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Summons reponse for credit card debt?

Cape Coral, FL |

I just received a summons from Chase for credit card debt. Of course it states the amount of money owed. I have answered numerous calls from them wanting to work out a payment plan but they want more than I can pay. What am I suppose to say in response to the summons? How much detail do I put about my situation? I have had an excellent credit rating until I lost my job 2 years ago. I went from $80K a year to about $14K.

Would stating my current financial situation and how it came to be help. They are asking for a payment of the total which is over $11k. I can't even pay a 10th of that. The response to these summons are read by judges, correct?

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Attorney answers 3

Best Answer

If you have received court papers, you should not ignore them. Failing to respond within the allotted time will result in a default judgment.

Always answer the summons within the time required. When you are served with a law suit, the papers will tell you what the time period is in order to respond. Without this response, the party that brought the suit can apply for a default judgment against you and will also pile on attorney fees and costs.

If you have any doubt how to answer the legal papers, here are some options:

(1) Go to the court clerk's office and ask for help. Court clerks may not give legal advice and so you should not rely on the clerk’s office to tell you what to say in response to the legal allegation, or how to defend yourself. However, they may be able to assist in providing various forms or explaining the time deadlines.

(2) Retain an attorney. This is the best option because an attorney understands the meaning of the language in the complaint and understands what valid defenses you have.

(3) If you can not afford an attorney, call the state or county bar association and ask for a low fee or no fee referral.

Beyond answering the legal papers, civil court rules also allow you to send discovery to the people who have sued you, requiring them to answer questions and to provide documents. This can only be done if you answer in a timely fashion, and should really only be done by an attorney.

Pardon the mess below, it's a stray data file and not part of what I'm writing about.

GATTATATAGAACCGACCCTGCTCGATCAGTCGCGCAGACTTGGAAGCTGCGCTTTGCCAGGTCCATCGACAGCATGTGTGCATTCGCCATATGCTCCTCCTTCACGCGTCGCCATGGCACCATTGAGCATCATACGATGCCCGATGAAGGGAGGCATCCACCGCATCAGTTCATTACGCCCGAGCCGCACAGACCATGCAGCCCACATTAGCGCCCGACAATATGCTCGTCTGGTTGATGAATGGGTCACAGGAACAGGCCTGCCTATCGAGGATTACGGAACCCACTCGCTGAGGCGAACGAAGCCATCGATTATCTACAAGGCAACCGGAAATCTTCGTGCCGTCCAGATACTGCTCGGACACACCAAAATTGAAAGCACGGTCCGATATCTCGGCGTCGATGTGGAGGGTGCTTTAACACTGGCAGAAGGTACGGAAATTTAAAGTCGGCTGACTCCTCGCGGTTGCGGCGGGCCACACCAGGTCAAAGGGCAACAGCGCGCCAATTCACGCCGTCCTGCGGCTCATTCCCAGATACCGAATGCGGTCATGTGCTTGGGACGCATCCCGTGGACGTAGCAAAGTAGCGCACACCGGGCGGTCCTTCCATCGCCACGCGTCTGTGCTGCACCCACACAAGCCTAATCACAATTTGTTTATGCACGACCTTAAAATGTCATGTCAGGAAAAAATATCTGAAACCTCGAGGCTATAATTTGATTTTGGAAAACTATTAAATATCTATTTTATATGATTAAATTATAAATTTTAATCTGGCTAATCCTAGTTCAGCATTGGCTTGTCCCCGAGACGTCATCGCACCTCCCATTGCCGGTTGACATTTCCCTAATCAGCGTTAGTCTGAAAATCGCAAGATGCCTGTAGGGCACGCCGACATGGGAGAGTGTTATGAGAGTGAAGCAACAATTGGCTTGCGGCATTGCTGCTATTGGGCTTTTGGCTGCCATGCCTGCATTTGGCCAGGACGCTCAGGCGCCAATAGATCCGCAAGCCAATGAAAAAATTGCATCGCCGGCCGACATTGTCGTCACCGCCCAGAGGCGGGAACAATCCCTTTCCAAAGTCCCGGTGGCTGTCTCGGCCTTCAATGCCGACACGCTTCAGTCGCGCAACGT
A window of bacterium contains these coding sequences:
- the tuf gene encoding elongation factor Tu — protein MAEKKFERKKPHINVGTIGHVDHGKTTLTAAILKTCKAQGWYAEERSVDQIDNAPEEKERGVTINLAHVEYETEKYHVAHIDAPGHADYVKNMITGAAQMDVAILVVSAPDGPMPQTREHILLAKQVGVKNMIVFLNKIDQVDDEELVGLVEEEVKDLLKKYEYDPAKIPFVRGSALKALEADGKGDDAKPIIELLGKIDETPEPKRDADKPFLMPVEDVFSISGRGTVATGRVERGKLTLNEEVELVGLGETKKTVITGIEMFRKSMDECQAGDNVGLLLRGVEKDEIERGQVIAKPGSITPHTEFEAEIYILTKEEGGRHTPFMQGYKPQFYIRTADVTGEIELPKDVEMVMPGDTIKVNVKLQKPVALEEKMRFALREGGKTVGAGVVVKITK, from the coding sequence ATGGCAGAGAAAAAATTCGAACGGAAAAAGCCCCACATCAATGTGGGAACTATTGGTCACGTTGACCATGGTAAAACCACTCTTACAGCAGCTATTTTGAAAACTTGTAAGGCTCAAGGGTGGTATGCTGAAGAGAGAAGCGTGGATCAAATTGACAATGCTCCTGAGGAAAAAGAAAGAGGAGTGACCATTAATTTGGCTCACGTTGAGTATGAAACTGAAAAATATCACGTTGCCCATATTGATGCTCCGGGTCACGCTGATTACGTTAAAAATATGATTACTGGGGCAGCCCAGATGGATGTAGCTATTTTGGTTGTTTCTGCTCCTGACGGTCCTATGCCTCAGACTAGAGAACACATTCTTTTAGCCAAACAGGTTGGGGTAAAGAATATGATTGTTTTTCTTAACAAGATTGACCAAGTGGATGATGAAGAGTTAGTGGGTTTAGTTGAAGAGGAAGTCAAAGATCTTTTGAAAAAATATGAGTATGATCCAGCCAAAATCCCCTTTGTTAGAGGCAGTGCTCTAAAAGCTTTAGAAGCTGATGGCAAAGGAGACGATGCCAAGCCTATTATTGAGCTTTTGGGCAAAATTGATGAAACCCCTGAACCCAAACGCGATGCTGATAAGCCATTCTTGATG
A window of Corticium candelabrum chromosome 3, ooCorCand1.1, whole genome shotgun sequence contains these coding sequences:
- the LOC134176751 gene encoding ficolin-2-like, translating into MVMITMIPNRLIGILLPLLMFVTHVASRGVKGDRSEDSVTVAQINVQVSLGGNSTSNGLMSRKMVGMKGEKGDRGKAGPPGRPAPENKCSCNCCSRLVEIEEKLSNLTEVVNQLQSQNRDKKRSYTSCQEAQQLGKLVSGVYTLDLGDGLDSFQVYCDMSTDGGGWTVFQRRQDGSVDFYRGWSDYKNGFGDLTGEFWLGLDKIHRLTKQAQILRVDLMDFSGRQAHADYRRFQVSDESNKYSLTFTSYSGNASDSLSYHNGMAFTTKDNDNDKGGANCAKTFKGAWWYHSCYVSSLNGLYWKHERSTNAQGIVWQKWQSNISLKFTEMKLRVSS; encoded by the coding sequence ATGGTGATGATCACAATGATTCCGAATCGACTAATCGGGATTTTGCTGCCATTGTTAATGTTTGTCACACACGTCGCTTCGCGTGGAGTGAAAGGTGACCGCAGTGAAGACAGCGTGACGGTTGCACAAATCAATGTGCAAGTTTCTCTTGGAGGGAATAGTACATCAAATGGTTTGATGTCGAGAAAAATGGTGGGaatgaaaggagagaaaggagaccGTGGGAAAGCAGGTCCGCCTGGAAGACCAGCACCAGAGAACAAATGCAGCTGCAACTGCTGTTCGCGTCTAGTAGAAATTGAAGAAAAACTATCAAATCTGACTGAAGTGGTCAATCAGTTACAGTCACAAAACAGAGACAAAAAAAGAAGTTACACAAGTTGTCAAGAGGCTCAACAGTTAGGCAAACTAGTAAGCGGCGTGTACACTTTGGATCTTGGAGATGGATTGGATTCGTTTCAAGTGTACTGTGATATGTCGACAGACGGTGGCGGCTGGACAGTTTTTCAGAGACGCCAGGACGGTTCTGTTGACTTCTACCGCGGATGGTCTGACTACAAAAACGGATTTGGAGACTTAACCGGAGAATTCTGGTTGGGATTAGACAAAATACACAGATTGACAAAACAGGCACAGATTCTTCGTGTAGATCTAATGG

I truly wish you the best.

This answer is provided for informational purposes only. Actual legal advice can only be provided in an office consultation by an attorney licensed in your jurisdiction, with experience in the area of law in which your concern lies.


Within 20 days make sure your answer or motion to dismiss is filed with the court. If you answer the complaint you have to admit or deny each allegation in the compaint and set forth any defenses you may have.


The short answer from the Florida attorney above is correct. If you are not going to permit a default judgment against you, you need to "Answer" the "Complaint" within 20-25 days of receipt of the summons and complaint. The "Answer" is by no means whatsoever an explanation of why you have not been paying. It is a formal response to a formal claim made by the Complaint. If you want to answer you should prepare a sheet of paper with the headings the same as on the complaint and summons -- What is called "the style" of the case. You title the document "Answer" and you all you have to say in it is: "The defendant denies each and every allegation in the plaintiff's complaint and demands strict proof thereof." Period. It doesn't even have to be typed. If you have any defenses like the debt is over 5 years old and outside the statute of limitations, or you don't owe the money, put that in under the above denial. Then date it, put down your name and address, sign it. Put in a statement that you have mailed a copy of it to the attorney for the plaintiff stating his/her address and the date of mailing it. Mail the original to the clerk of the court, a copy to the plaintiff attorney, and keep a copy for yourself.

By doing this you will avoid a default and get to present a case in court. You will get a court date. You will get an oportunity to bargain the debt. To work out a payment plan. To take the case to mediation. If it goes to trial the Plaintiff will have to prove the debt is owed, that you owe it, and the amount which is owed. Also, if you do not demand discovery of evidence from the plaintiff, in Florida the Plaintiff cannot demand discovery from you.

The downside of all this is that your cc contract states that if the company sues you and wins a judgment, they get to add to the judgment "reasonable" attorney's fees and costs. The judge determines what is "reasonable" not the plaintiff but certainly if you bring the case to trial the attorney's fees will be much higher than if you default. On the otherhand, if you default the Plaintiff gets a judgment for whatever they claim and you don't get to mediate it.

If it were me I would "answer" and get the matter to mediation and then try to work out a payment plan that I could afford. If there is no payment plan I could afford, then I would be consulting a bankruptcy attorney.

PS. The plaintiff does not have to accept any mediated payment plan but it will be required to mediate.

The foregoing is offered for informational purposes only and is not legal advice nor does it create an attorney-client relationship. To indicate that you have read the answer it would be appreciated if you would check either the thumbs up or thumbs down box below. More than one attorney may respond to your question over the next 5 days so it may be beneficial for you to keep checking for answers